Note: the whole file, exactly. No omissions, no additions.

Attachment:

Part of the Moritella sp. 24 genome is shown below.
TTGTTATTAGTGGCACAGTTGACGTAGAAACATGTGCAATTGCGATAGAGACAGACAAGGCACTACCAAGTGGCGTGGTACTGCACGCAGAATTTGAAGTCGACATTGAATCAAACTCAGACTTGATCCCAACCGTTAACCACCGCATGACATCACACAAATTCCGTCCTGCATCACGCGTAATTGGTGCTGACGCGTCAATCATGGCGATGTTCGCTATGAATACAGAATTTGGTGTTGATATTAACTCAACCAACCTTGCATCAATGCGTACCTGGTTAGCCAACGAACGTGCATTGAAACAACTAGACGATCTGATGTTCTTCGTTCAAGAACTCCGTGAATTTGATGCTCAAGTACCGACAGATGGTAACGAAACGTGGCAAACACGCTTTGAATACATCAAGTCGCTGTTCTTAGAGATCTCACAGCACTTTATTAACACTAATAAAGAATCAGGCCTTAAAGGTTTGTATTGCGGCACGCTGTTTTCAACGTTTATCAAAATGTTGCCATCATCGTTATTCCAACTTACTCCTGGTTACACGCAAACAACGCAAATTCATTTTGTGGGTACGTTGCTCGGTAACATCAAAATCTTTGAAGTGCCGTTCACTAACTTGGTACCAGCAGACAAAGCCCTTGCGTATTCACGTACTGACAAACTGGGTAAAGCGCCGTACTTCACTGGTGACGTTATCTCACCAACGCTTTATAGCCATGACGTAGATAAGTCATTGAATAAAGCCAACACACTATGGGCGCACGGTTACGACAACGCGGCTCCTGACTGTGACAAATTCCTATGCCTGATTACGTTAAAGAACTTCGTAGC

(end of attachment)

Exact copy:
Part of the Moritella sp. 24 genome is shown below.
TTGTTATTAGTGGCACAGTTGACGTAGAAACATGTGCAATTGCGATAGAGACAGACAAGGCACTACCAAGTGGCGTGGTACTGCACGCAGAATTTGAAGTCGACATTGAATCAAACTCAGACTTGATCCCAACCGTTAACCACCGCATGACATCACACAAATTCCGTCCTGCATCACGCGTAATTGGTGCTGACGCGTCAATCATGGCGATGTTCGCTATGAATACAGAATTTGGTGTTGATATTAACTCAACCAACCTTGCATCAATGCGTACCTGGTTAGCCAACGAACGTGCATTGAAACAACTAGACGATCTGATGTTCTTCGTTCAAGAACTCCGTGAATTTGATGCTCAAGTACCGACAGATGGTAACGAAACGTGGCAAACACGCTTTGAATACATCAAGTCGCTGTTCTTAGAGATCTCACAGCACTTTATTAACACTAATAAAGAATCAGGCCTTAAAGGTTTGTATTGCGGCACGCTGTTTTCAACGTTTATCAAAATGTTGCCATCATCGTTATTCCAACTTACTCCTGGTTACACGCAAACAACGCAAATTCATTTTGTGGGTACGTTGCTCGGTAACATCAAAATCTTTGAAGTGCCGTTCACTAACTTGGTACCAGCAGACAAAGCCCTTGCGTATTCACGTACTGACAAACTGGGTAAAGCGCCGTACTTCACTGGTGACGTTATCTCACCAACGCTTTATAGCCATGACGTAGATAAGTCATTGAATAAAGCCAACACACTATGGGCGCACGGTTACGACAACGCGGCTCCTGACTGTGACAAATTCCTATGCCTGATTACGTTAAAGAACTTCGTAGC